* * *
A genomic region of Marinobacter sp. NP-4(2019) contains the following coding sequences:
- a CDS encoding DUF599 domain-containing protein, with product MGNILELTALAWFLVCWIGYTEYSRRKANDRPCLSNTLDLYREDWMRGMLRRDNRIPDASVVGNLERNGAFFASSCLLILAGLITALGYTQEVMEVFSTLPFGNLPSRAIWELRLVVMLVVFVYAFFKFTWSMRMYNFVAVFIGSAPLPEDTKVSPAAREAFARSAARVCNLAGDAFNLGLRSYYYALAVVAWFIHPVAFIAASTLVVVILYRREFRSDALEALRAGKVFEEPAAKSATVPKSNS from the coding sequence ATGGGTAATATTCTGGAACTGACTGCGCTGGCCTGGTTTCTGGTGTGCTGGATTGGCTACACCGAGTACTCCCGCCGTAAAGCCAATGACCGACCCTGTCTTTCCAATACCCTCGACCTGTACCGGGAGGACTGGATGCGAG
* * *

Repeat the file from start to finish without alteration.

A genomic region of Marinobacter sp. NP-4(2019) contains the following coding sequences:
- a CDS encoding DUF599 domain-containing protein, with product MGNILELTALAWFLVCWIGYTEYSRRKANDRPCLSNTLDLYREDWMRGMLRRDNRIPDASVVGNLERNGAFFASSCLLILAGLITALGYTQEVMEVFSTLPFGNLPSRAIWELRLVVMLVVFVYAFFKFTWSMRMYNFVAVFIGSAPLPEDTKVSPAAREAFARSAARVCNLAGDAFNLGLRSYYYALAVVAWFIHPVAFIAASTLVVVILYRREFRSDALEALRAGKVFEEPAAKSATVPKSNS from the coding sequence ATGGGTAATATTCTGGAACTGACTGCGCTGGCCTGGTTTCTGGTGTGCTGGATTGGCTACACCGAGTACTCCCGCCGTAAAGCCAATGACCGACCCTGTCTTTCCAATACCCTCGACCTGTACCGGGAGGACTGGATGCGAG